The Calamondin lime is a cross between a sour, loose skinned mandarin and a kumquat, therefore technically making it an orangequat.
Salanova® lettuce is a full-sized variety developed for the baby lettuce market. Botanically these varieties are scientifically known as Lactuca sativa.
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Red sorrel is a leafy herb that grows low to the ground with slender stems. It has bright lime-green leaves with dark maroon stems and veins that run the entirety of the leaf. Red sorrel leaves are shaped like an arrow with slightly curled edges. The herb’s color and leaf shape can vary depending on the environment and may be devoid of the maroon veins and occasionally the leaves may have lateral lobed leaves just below the primary leaf. Red sorrel has a distinct lemony flavor and acidic bite. The taste is often described as “sour.”
Red sorrel is available year-round.
Red sorrel is botanically classified as Rumex acetosella and is known by many other common names including sheep’s sorrel, field sorrel, and sour weed. Our modern word Sorrel comes from the French word sur, meaning ‘sour’. It is considered an ‘herb-vegetable’ as it stands up to cooking similarly to other vegetables. Throughout history Red sorrel has been used both for medicinal and culinary purposes.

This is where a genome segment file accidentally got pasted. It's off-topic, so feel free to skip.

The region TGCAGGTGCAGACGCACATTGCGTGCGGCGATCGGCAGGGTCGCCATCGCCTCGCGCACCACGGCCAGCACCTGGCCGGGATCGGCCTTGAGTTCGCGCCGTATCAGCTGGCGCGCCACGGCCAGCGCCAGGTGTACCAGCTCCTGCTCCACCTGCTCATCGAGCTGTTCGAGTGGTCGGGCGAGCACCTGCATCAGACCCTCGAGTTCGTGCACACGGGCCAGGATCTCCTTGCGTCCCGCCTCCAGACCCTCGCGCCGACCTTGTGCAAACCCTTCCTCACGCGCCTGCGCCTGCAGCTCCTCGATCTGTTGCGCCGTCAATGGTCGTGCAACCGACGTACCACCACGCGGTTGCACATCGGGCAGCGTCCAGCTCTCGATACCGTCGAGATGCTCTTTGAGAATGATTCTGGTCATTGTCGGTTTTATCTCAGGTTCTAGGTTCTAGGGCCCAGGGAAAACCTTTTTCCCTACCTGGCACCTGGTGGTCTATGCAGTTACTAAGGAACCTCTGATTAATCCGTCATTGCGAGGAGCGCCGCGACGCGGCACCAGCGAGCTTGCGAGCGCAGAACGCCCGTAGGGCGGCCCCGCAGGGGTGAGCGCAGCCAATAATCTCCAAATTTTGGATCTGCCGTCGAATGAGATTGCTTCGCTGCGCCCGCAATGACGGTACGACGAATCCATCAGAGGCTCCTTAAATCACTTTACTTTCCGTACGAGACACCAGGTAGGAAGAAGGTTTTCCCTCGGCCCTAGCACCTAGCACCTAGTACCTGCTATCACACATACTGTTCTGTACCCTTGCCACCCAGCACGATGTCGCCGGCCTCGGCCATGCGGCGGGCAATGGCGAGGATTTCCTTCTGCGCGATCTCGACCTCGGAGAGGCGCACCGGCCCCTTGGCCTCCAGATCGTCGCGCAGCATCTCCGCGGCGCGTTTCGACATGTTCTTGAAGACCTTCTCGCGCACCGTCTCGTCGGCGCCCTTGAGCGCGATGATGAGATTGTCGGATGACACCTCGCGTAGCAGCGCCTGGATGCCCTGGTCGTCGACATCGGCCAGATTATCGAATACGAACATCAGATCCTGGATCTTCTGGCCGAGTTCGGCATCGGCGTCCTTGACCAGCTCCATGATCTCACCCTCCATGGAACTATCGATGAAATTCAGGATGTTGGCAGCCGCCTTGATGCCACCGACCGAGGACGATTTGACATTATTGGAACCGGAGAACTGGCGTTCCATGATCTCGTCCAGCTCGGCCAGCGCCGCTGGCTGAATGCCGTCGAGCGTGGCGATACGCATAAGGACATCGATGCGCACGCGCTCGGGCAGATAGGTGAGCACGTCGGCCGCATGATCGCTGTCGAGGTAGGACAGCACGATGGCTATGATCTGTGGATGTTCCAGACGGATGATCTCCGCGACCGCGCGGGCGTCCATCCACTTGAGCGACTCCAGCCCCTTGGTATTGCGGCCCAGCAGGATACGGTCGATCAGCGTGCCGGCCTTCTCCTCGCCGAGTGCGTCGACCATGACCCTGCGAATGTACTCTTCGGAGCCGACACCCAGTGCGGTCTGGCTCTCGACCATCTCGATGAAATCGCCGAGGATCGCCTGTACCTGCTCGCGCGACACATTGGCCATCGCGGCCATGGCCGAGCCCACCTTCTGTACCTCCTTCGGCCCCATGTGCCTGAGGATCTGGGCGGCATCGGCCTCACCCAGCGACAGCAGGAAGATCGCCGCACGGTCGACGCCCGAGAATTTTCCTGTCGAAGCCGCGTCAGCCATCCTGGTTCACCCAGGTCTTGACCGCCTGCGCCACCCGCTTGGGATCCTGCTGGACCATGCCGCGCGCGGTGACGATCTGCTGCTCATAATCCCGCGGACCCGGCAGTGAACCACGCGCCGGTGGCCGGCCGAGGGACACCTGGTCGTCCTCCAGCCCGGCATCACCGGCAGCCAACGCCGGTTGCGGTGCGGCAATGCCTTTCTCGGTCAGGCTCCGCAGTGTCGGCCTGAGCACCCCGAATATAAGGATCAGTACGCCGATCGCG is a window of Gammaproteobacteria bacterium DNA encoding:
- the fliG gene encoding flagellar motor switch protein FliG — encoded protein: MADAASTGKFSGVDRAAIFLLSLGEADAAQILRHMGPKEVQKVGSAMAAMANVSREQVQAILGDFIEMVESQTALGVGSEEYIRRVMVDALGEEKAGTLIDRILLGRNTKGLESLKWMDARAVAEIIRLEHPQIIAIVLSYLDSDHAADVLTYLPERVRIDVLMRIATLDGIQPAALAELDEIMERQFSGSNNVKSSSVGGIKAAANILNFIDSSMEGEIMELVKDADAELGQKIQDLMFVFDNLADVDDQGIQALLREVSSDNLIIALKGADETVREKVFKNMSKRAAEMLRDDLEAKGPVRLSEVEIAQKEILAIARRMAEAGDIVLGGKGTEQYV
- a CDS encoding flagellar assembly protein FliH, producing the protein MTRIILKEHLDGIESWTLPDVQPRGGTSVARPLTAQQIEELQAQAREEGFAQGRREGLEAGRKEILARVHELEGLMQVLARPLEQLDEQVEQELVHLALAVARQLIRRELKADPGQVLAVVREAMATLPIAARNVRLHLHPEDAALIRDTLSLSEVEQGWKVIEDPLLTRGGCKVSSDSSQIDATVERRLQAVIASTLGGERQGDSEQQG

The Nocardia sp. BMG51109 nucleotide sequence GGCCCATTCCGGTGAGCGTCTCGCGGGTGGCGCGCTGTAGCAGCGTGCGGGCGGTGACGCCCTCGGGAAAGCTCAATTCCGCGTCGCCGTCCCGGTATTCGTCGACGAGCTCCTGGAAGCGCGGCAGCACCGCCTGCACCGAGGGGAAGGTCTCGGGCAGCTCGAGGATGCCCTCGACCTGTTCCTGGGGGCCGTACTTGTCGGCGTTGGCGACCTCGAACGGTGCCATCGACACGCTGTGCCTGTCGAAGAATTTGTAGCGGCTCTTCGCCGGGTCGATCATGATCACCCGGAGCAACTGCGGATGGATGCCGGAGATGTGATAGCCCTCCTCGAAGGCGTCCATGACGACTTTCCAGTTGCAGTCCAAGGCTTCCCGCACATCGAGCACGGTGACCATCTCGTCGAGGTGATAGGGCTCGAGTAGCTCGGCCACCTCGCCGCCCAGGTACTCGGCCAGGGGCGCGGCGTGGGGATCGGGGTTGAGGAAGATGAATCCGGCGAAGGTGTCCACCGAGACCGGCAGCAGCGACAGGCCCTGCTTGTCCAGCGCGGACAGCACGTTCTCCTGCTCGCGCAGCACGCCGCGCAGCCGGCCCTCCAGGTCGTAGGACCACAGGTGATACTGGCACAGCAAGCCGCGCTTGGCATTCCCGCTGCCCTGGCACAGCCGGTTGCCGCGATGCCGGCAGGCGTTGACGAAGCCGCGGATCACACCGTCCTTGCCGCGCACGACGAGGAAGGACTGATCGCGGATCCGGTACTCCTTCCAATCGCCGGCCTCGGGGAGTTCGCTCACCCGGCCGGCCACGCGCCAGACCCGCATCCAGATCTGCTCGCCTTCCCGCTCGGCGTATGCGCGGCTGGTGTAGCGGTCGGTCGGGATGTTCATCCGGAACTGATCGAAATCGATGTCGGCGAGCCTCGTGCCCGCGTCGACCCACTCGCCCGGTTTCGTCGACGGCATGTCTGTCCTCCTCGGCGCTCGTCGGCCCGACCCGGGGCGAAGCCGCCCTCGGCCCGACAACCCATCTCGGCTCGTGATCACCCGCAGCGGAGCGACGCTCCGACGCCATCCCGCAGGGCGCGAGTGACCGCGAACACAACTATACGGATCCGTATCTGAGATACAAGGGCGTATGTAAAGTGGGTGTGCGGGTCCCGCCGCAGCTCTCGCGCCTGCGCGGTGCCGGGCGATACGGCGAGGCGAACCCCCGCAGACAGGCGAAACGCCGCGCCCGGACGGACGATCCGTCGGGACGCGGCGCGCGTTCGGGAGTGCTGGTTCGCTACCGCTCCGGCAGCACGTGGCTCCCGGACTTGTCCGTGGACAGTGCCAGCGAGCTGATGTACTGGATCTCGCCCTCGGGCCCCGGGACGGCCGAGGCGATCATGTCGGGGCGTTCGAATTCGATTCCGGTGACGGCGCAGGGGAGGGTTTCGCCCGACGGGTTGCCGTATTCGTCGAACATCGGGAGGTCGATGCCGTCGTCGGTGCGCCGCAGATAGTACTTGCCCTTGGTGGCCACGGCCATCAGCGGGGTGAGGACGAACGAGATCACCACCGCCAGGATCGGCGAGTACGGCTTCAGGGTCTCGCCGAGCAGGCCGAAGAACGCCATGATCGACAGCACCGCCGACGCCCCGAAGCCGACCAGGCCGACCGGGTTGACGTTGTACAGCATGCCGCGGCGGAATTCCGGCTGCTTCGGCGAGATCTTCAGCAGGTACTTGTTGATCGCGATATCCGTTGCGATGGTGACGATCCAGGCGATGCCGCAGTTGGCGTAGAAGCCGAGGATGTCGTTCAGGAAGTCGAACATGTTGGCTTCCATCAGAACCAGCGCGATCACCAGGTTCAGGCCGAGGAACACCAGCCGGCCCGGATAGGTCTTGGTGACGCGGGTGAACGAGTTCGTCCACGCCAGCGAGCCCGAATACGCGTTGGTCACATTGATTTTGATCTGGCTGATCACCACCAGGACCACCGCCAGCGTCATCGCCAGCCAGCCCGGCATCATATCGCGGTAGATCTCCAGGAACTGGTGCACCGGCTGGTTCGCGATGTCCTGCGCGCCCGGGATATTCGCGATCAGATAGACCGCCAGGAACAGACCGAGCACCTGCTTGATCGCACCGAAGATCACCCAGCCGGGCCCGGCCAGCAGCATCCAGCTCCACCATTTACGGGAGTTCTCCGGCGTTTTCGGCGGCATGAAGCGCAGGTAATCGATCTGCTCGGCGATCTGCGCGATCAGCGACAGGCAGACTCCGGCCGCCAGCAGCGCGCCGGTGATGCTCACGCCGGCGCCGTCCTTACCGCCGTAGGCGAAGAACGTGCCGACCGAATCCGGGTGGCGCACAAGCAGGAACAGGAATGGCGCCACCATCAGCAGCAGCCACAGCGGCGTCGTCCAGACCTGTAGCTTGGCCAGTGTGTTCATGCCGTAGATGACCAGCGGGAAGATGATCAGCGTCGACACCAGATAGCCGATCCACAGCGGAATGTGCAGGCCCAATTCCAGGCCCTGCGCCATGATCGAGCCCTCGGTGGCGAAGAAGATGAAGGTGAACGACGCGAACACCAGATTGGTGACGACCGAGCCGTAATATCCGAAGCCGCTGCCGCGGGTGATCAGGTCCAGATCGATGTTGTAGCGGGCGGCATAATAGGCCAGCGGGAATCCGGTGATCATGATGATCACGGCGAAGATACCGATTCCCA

Red sorrel is a detoxifying herb and acts as a diuretic. Juicing Red sorrel leaves and ingesting the juice can benefit the kidneys and urinary tract. Tea made from steeping the leaves can be helpful for inflammation, fevers and scurvy. Red sorrel contains high amounts of vitamin C and several B vitamins, in addition to calcium, potassium, magnesium, and a small amount of phosphorus. The bright green leaves also contain phytochemicals, flavonoids such as quercetin, that are powerful antioxidants.
When harvested young, Red sorrel leaves are best used in fresh preparations. More mature leaves can be cooked like spinach or used in stir-fries. Use sparingly, the oxalic acid in the leaves can cause stomach irritation if eaten in very large quantities. The bright, tangy flavor of Red sorrel pairs well with fish, veal, eggs and potatoes, in soup or gratin. Red sorrel can serve as a thickener for soups and stews. It can also be used in place of rennet in making cheese. Mix Red sorrel leaves with mixed greens for a citrusy addition to salads. Steep whole leaves in boiling water and add sugar or another natural sweetener for a lemon-less lemonade. Red sorrel will keep in the refrigerator for up to a week when kept unwashed and in plastic. Wash before use.
Red sorrel is an ingredient in a tea called essiac, which is used as an alternative cancer treatment in North America. The Native Americans used Red sorrel as an antidote for poison.
Red sorrel is native to Europe and was likely brought to the United States with colonists, where it now grows throughout the country. The leafy vegetable can be found growing throughout southeastern and central Europe and even Britain. It can tolerate the cooler temperatures as far north as Scandinavia and Iceland. Red sorrel is a member of the buckwheat family, like rhubarb, and is related to both the French and garden sorrel varieties. The plant propagates by both root and by seed.
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